Disconnect in FAA Importance Stressed on Safety Promotion
A few elements of the Safety Promotion requirements need to be discussed before we jump in.
The Safety Risk Management and Safety Assurance pillars of SMS receive by far the most attention by aviation service providers and aviation oversight agencies. Lagging far behind them is Safety Policy.
Just consider, the Federal Aviation Administration gives Safety Promotion in its Advisory Circular and Part 5 Requirements far less coverage than the other pillars:
- Safety Policy receives 6 pages of coverage:
- Safety Risk Management receives 12 pages of coverage;
- Safety Assurance receives 15 pages of coverage; and
- Safety Promotion receives 3 pages of coverage.
In the shadow of SRM and SA, it’s easy to overlook just how important Safety Promotion is. This pillar accounts for:
In short, Safety Promotion covers all of the mission-critical mechanisms that drive safety risk management and safety assurance performance. You could even make the argument that Safety Promotion will make the most important difference between safety adequacy and inadequacy.
Poor demonstrations of Safety Promotions will completely and totally cripple a safety management system. No other pillar can boast such a claim to such a degree. So it should be stressed that while Safety Promotion receives only 8% of the coverage in FAA’s Part 5 analysis, providers cannot underestimate how important this element is.
Safety Promotion and Aviation Safety Training
Part 5.91 indicates that one of the primary roles of the Safety Promotion element of SMS is to, “provide training to each individual identified in [the Safety Policy pillar]…” The Advisory Circular then goes on to partition aviation safety training into:
- “Initial training…to understand and perform duties” (AC, 3-6.b.6; and
- “Recurrent training…to reinforce these skills.” (AC, 3-6.b.6)
It’s extremely important to point out that the FAA indicates that recurrent training builds on initial training, i.e., “reinforce [the skills learned during initial training].” The implication here is the initial training is extremely important, as its goal is to set down the foundational skill an employee needs to know in order to perform their duties.
Other important factors about safety training are:
- Different employees will require different amounts of training;
- There are many forms of safety training, such as formal training, newsletters, safety articles, etc.;
- Safety training effectiveness should be monitored; and
- Aviation safety training will only work if it’s good training.
All roles that require training need to be documented in Safety Policy, as Part 5 indicates.
What is Safety Competency in Safety Promotion
Part 5 says that the goal of safety training is to “maintain the competencies necessary to perform…duties relevant to the operation and performance of the SMS” (5.91).
Competency is a vague word, which fortunately is explained a bit further in the AC. Does competency mean “meet the requirements”? How does one test competency? As defined by the FAA, competency is made up of observable and measurable:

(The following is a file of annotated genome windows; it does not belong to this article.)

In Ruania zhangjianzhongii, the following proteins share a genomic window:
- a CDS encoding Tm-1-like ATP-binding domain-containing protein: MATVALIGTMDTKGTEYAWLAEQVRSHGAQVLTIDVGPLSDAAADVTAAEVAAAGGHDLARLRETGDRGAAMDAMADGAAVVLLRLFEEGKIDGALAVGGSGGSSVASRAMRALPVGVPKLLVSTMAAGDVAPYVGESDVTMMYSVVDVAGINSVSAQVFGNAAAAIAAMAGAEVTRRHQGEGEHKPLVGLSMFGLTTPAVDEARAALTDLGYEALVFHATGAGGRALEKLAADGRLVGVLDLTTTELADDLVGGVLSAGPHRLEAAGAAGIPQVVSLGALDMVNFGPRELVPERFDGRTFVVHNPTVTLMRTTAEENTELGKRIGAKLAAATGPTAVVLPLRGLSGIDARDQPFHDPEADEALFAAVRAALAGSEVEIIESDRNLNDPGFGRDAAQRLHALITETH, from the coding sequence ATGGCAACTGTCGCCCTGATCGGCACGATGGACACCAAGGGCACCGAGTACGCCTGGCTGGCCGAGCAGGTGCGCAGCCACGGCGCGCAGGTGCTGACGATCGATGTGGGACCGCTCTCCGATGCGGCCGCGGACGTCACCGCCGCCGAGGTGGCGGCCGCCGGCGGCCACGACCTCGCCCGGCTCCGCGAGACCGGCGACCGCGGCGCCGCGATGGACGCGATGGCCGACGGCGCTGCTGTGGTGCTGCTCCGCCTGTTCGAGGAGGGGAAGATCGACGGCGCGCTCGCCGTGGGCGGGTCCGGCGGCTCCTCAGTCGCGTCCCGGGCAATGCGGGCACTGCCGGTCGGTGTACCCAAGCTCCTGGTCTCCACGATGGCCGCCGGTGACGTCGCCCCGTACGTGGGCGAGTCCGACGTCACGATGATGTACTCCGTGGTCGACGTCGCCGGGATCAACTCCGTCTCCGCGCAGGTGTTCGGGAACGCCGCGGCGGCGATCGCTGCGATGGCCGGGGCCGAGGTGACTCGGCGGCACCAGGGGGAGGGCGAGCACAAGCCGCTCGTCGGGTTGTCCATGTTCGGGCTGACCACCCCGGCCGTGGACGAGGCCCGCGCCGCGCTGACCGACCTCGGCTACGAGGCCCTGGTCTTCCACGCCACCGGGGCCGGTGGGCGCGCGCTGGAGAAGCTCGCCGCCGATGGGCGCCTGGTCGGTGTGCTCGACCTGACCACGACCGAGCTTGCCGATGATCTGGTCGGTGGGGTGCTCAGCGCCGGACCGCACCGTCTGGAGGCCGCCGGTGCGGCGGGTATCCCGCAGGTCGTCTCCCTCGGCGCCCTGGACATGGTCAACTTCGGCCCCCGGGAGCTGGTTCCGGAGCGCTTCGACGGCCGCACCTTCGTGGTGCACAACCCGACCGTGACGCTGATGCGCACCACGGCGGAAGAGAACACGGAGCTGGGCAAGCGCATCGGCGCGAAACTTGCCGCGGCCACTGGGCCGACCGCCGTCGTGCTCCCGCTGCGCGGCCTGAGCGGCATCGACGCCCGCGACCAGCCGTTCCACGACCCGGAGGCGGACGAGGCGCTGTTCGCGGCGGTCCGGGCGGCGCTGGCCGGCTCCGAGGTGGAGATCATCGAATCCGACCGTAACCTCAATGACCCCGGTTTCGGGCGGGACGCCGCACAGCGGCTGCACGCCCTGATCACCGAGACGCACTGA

- Behaviors; and
- Actions employees exhibit.
The key words here are observable and measurable. The implication is that you are defining what competency means with your goals and objectives, and then tracking those competencies with:
- Key Performance Indicators;
- Leading indicators;
- End-of-training assessment testing;
- Evaluations; and
- Other forms of safety performance monitoring.
Reviewing safety training is necessary for continuous improvement, which is a part of the FAA’s Safety Assurance process.
Safety Promotion is Safety Communication
The second and final portion of the FAA’s Safety Promotion element is safety communication. The FAA requires that, “The certificate holder must develop and maintain means for communicating safety information…” (5.93). This safety communication needs to:
- Ensure that employees are aware of resources and guidelines relevant to their positions (5.93)(a);
- Convey hazard information to employees (5.93)(b);
- Convey what safety actions are being taken (5.93)(c); and
- Convey new/updated procedures to the SMS program (5.93)(b).
The keyword here is “maintain means for communicating…” What are these means, or what could they be? Simply put, your safety management system needs some kind of content-deliver system that can be monitored and documented, such as:
- Safety meetings;
- Paper content distribution, such as newsletters, fliers, etc.;
- Messaging system; and
- YouTube video channel (for distributing video description of safety information).
The most effective communication technique is to deliver relevant content to relevant employees. If you drown every employee with every piece of new information, they will become information-blind, and may potentially miss seeing important information. Keeping information relevant will help keep employees paying attention.
Final Thought: Indications of Safety Promotion Compliance
Fortunately, as the Safety Promotion pillar is such a small part of Part 5 requirements, managing compliance is fairly easy:
- You have established (documented) methods of communicating;
- You are tracking and documenting training status of each employee; and
- You are tracking connection between safety training and safety performance.
Beyond compliance, organizations that invest resources into Safety Promotion should expect to see significant, and beneficial, returns on safety performance.
For an eBook on further information about FAA Part 5 compliance, see the link below: